By Carlijn Nouwen, Partner, Dalberg Advisors
In healthcare in Africa, the budget allocation and delivery capacity of governments and donors are not sufficient to meet demand, leaving a need and space for private sector participation. Only four AU countries met the 2001 Abuja Declaration’s 15% target for healthcare as a share of government expenditure in 2016. Although donor funding to low-middle income countries increased fivefold to $22.8bn between 2002 and 2013, out-of-pocket funding for health still represents 40% of total expenditure on health in approximately half of sub-Sahara African countries. In 2007, IFC estimated 60% of healthcare financing came from private sources and private sector accounted for 50% of healthcare provision.
Low investment flows
Despite this sizeable role, private initiatives and investment flows into healthcare in Africa are relatively low, and mostly focused on healthcare provision, and there is room for growth with attractive returns. Healthcare received only 1% of private equity capital invested in SSA between 2008-2015, compared to the 11% that Europe’s biotech and healthcare sector received of total private equity investments in 2016. Most of it focuses on provision: approximately 60% of private equity investments into SSA’s healthcare sector targeted providers. Growth opportunities exist across the value chain, in activities such as insurance, medical equipment provision, and support services (e.g. laboratory, pathology and imaging services). For example, Pyramid Pharma Ltd, a distributor of pharmaceutical products, medical equipment and supplies, expanded operations from Tanzania in 2001 to six more SSA countries today and IFHA exited successfully after 5 years of investment. Financial returns can be sizeable: Lereko Metier Growth Capital Fund I, a commercial fund, invested in Surgical Innovations Limited in 2008, and profitably exited in 2014, after the company had achieved a 6 year Compounded Annual Growth Rate of over 25%.
Approximately 60% of private equity investments into SSA’s healthcare sector targeted providers.
A range of innovations are instrumental in optimising private sector intervention in the healthcare sector. Three factors are key to success: customer-centricity in product design and delivery, data driven delivery in resource-scarce settings, and integration of activities across a pathway to optimise outcomes, efficiency and customer experience.
Offerings and pricing need to be tailored to customer needs to gain market traction, which makes a customer-centric approach crucial. Penda Health provides affordable high quality primary healthcare services in Kenya, with an emphasis on women’s health. They initially planned to open a chain of Women’s Health Centres and reach target customers through partnerships with community groups and places of employment. However, upon realising that women prefer to receive their reproductive health services at clinics, where they can also take their children and husbands when they fall sick, Penda expanded its services to include the full range of primary care services.
Data-driven delivery in resource-scarce environments, whether through task-shifting, clinical decision support systems, remote doctor-patient interactions or technology enabled triage is also a key success factor. Combining many of these elements, Aravind Eye Hospital doctors in India profitably perform 6-8 times more operations per hour than is common in the field, at a per-surgery cost of less than 2% of the US costs, with far fewer adverse events/ complications than the UK. Africa Health Holdings deploys very rigorous, fact-based approaches to organising and delivering care. Innovations such as the Standardised point-of-care (m)CDSS (mobile Clinical Decision Support Systems) are on the rise although the deployment of technical system requires further innovation and support The adoption of the South African Triage Scale (SATS) shows the need for standardisation.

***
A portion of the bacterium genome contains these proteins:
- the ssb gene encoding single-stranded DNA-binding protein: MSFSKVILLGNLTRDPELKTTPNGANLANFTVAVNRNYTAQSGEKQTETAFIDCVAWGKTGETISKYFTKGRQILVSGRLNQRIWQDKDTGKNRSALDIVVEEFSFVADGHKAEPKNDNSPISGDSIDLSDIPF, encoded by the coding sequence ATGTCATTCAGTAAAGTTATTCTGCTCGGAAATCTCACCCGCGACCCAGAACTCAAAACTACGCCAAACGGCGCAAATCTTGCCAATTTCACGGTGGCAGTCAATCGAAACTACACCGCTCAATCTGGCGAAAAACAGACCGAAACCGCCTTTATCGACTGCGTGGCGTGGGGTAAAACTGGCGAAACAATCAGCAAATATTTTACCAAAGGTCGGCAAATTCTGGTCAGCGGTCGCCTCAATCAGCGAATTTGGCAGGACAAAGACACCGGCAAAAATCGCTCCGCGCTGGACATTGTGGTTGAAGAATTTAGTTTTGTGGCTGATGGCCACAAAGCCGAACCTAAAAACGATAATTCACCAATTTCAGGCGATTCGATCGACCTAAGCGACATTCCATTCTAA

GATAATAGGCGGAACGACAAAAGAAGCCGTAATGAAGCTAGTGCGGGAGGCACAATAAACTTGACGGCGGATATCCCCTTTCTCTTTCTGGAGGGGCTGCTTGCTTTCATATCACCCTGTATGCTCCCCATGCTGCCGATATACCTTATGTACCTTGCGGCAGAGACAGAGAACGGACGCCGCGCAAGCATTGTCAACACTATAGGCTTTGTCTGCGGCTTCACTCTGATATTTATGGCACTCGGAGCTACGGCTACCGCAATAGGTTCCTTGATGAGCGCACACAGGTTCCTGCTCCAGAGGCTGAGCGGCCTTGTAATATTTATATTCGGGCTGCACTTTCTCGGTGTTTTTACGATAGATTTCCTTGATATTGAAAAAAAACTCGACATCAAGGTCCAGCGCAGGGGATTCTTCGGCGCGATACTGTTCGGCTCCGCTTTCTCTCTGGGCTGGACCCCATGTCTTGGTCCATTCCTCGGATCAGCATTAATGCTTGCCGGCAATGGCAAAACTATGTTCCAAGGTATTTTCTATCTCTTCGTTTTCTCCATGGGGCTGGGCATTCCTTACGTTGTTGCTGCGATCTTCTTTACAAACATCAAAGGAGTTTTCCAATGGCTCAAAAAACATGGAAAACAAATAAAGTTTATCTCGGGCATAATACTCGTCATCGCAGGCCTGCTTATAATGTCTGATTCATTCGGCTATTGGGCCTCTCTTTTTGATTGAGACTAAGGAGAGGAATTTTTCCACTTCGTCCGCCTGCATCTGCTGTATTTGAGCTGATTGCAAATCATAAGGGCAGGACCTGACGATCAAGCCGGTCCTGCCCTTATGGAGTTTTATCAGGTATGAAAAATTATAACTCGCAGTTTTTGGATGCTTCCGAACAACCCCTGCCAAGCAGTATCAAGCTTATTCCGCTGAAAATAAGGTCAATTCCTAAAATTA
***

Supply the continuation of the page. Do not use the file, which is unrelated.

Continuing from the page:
SATS, is a triaging system, which uses algorithms to calculate illness levels of patients and ensure appropriate prioritisation of patients. The system decreases waiting times, improves patient flow, and expedites time-critical treatment for patients with life-threatening conditions. It’s used across South Africa and in 14 other developing countries.
Integration of activities
Integration – whether in-house or with other parts of the healthcare delivery system – is another success factor in the private health sector. Hygeia Nigeria Limited, the largest healthcare provider in Nigeria, manages hospitals, and provides health insurance, in addition to capacity building. This creates incentives to focus on prevention and accurate disease management to keep insured customers healthy. Domesticare (which works with private providers of primary care and imaging services yet connects into the public system for tertiary care) ensures good integration of their pathways to ensure fast access to more sophisticated care, protecting good health outcomes whilst still being able to focus on targeted interventions themselves.
The very innovative Babyl in Rwanda, combines CDSS and automated triage systems with healthcare interventions of various intensity levels driven by patient needs to manage lives efficiently with limited resources. In addition, Babyl Rwanda established an MoU with the Rwanda government which validated diagnoses in the absence of physical appointments, allowing its services to be accessed through healthcare schemes which would not have been possible under the previous regulatory regime in which only physical doctor-patient interactions we recognised as legitimate medical interactions.
Despite the challenges in healthcare solutions for low-income populations, lots of opportunities exist for the private sector to offer much needed services to this market profitably – provided that they innovate appropriately.